Witchcraft in Calder

The first mention of witchcraft associated with the parish was in the late 1500s. The minister at the time, Rev John Spottiswoode, was an important Scottish religious and political figure, later becoming Archbishop of St Andrews. 

Spottiswoode was an associate of King James and shared his superstitions, writing that in 1590-91 he had spent ‘most of this winter in the discovery and examination of witches and sorcerers’. 1591 is recognised as one of the Scottish ‘national panics’, periods of intense witch hunting. Spottiswoode must have been involved at national level as there are no records of people at Calder being accused of witchcraft at this time. 

In 1643 Hew Kennedie was appointed minister at Calder. Shortly afterwards the Calder kirk session records begin to record the accusation, trials and executions of women for witchcraft. The accusations come to a halt in 1645, and apart from a single notorious case in 1720 there are no further records of witchcraft accusations in the parish.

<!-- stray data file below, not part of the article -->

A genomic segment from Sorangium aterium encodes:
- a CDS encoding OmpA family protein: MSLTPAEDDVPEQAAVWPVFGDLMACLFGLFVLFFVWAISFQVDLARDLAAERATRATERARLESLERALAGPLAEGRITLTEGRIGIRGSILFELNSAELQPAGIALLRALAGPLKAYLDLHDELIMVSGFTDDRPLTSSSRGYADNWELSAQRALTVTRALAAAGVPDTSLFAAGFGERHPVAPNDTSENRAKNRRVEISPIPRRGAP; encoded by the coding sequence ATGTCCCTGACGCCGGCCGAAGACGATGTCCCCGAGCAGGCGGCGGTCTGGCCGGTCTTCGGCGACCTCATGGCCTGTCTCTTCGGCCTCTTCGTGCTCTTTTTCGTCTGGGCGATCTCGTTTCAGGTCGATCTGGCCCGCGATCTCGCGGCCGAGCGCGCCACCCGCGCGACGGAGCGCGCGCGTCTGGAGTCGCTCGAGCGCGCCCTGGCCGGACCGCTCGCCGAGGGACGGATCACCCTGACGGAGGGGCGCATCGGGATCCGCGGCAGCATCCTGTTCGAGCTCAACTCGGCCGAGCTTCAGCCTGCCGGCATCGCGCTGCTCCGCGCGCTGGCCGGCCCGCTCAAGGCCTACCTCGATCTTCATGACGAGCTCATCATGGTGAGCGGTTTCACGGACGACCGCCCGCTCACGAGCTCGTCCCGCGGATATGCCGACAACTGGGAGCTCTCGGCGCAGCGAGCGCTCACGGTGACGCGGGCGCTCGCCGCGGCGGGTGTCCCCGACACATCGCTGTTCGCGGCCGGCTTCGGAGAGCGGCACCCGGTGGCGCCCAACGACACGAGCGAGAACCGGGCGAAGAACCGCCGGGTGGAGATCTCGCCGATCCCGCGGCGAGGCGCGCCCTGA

The 1720 case involved a young member of the Sandilands family who was said to have become possessed. The kirk rounded up several old women and accused them of witchcraft. Some of the women died while being held, others were subject to a humiliating public sermon by the minister. The case was so well known that Sir Walter Scott wrote about it in his ‘Letters on Witchcraft and Daemonology’ published in 1830.